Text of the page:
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  1.  52
    An Opportunity Cost Model of Subjective Effort and Task Performance.Robert Kurzban, Angela Duckworth, Joseph W. Kable & Justus Myers - 2013 - Behavioral and Brain Sciences 36 (6):661-679.
    Why does performing certain tasks cause the aversive experience of mental effort and concomitant deterioration in task performance? One explanation posits a physical resource that is depleted over time. We propose an alternative explanation that centers on mental representations of the costs and benefits associated with task performance. Specifically, certain computational mechanisms, especially those associated with executive function, can be deployed for only a limited number of simultaneous tasks at any given moment. Consequently, the deployment of these computational mechanisms carries (...)
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  2.  18
    Rational Temporal Predictions Can Underlie Apparent Failures to Delay Gratification.Joseph T. McGuire & Joseph W. Kable - 2013 - Psychological Review 120 (2):395-410.
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  3.  21
    A Cost/Benefit Model of Subjective Effort and Task Performance.Robert Kurzban, Angela Duckworth, Joseph W. Kable & Justus Myers - 2013 - Behavioral and Brain Sciences 36 (6):661-679.
    Why does performing certain tasks cause the aversive experience of mental effort and concomitant deterioration in task performance? One explanation posits a physical resource that is depleted over time. We propose an alternative explanation that centers on mental representations of the costs and benefits associated with task performance. Specifically, certain computational mechanisms, especially those associated with executive function, can be deployed for only a limited number of simultaneous tasks at any given moment. Consequently, the deployment of these computational mechanisms carries (...)
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  4.  23
    Do Political and Economic Choices Rely on Common Neural Substrates? A Systematic Review of the Emerging Neuropolitics Literature.Sekoul Krastev, Joseph T. McGuire, Denver McNeney, Joseph W. Kable, Dietlind Stolle, Elisabeth Gidengil & Lesley K. Fellows - 2016 - Frontiers in Psychology 7.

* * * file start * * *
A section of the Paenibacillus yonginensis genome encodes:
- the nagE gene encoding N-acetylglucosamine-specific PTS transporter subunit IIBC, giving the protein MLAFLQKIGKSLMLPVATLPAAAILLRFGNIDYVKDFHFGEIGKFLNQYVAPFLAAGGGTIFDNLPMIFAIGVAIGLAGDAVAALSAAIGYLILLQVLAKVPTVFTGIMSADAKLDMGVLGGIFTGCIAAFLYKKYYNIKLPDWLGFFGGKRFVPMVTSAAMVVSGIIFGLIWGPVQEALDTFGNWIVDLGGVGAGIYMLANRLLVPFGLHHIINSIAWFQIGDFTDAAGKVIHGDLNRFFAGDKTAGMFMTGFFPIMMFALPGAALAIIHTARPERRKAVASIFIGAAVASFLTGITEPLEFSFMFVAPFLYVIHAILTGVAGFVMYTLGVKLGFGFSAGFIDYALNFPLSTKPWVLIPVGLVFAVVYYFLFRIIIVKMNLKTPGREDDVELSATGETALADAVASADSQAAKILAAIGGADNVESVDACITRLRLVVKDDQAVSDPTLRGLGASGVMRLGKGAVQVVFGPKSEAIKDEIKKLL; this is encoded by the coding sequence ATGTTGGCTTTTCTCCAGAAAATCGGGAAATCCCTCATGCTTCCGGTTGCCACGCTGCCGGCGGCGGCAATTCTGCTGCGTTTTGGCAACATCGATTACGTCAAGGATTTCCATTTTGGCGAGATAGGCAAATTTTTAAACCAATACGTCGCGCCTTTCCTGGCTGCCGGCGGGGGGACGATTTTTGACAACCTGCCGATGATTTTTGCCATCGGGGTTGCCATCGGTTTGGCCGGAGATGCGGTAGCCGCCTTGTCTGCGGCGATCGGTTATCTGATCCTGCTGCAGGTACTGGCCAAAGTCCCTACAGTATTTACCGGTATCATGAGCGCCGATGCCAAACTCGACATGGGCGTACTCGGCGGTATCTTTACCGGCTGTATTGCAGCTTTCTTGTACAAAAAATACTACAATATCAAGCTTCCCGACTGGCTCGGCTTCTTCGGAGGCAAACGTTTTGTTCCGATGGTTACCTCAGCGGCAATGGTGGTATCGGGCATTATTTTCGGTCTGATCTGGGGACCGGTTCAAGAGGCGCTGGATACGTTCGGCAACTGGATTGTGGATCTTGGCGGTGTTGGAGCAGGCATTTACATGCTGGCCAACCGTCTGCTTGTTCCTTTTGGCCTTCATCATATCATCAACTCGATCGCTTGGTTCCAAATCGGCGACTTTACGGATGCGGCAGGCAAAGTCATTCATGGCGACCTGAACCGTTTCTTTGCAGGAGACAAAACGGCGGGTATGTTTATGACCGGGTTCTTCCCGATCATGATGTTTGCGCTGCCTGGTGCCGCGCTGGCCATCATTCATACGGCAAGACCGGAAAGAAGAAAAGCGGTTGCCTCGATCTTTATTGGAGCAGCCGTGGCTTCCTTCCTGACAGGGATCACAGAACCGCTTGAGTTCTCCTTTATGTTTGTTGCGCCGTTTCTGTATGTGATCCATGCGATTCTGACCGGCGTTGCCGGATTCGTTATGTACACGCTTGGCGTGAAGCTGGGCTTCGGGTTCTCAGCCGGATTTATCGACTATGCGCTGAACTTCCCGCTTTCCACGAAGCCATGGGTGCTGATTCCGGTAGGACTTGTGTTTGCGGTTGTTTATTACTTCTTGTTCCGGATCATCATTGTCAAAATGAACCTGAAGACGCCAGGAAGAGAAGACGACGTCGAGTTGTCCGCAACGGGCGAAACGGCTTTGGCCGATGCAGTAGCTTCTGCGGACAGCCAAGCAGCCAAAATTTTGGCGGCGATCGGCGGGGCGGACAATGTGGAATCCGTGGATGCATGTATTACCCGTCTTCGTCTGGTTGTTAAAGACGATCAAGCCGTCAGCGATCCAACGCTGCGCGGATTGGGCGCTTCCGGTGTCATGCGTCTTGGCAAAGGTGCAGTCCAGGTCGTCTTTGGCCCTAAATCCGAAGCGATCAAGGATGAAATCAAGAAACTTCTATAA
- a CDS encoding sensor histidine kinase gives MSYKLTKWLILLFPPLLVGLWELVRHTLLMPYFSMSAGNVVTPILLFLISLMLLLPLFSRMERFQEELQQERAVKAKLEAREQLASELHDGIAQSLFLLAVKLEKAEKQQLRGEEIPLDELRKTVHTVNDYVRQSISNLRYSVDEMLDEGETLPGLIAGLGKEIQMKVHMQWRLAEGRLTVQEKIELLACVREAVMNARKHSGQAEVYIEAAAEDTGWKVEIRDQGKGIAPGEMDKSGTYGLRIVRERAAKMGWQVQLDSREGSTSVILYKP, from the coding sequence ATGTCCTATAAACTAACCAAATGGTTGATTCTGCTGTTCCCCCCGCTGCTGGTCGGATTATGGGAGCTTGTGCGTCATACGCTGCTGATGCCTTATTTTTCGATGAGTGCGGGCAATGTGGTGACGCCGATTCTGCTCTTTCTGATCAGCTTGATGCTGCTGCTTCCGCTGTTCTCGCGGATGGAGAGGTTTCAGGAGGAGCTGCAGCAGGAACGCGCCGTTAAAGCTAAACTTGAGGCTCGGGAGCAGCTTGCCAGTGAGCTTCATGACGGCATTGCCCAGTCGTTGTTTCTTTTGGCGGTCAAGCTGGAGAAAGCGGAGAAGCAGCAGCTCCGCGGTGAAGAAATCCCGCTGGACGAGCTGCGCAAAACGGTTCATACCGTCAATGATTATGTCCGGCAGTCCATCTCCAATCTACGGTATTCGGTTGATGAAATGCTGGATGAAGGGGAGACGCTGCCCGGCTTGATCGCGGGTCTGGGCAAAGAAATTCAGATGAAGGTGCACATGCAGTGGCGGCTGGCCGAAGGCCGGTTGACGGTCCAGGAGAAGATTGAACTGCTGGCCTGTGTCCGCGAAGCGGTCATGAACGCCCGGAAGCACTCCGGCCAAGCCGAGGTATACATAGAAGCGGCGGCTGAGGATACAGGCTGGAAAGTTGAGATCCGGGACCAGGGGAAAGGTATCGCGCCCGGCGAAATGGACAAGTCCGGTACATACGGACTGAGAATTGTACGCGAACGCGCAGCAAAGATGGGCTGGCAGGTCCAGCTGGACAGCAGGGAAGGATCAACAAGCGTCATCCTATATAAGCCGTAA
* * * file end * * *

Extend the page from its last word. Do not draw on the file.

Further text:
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  5.  85
    Morality is in the Eye of the Beholder: The Neurocognitive Basis of the “Anomalous-is-Bad” Stereotype.Clifford Workman, Stacey Humphries, Franziska Hartung, Geoffrey K. Aguirre, Joseph W. Kable & Anjan Chatterjee - 2021 - Annals of the New York Academy of Sciences 999 (999):1-15.
    Are people with flawed faces regarded as having flawed moral characters? An “anomalous-is-bad” stereotype is hypothesized to facilitate negative biases against people with facial anomalies (e.g., scars), but whether and how these biases affect behavior and brain functioning remain open questions. We examined responses to anomalous faces in the brain (using a visual oddball paradigm), behavior (in economic games), and attitudes. At the level of the brain, the amygdala demonstrated a specific neural response to anomalous faces—sensitive to disgust and a (...)
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  6.  40
    Decision Makers Calibrate Behavioral Persistence on the Basis of Time-Interval Experience.Joseph T. McGuire & Joseph W. Kable - 2012 - Cognition 124 (2):216-226.
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  7.  27
    Cost-Benefit Models as the Next, Best Option for Understanding Subjective Effort.Robert Kurzban, Angela Duckworth, Joseph W. Kable & Justus Myers - 2013 - Behavioral and Brain Sciences 36 (6):707-726.
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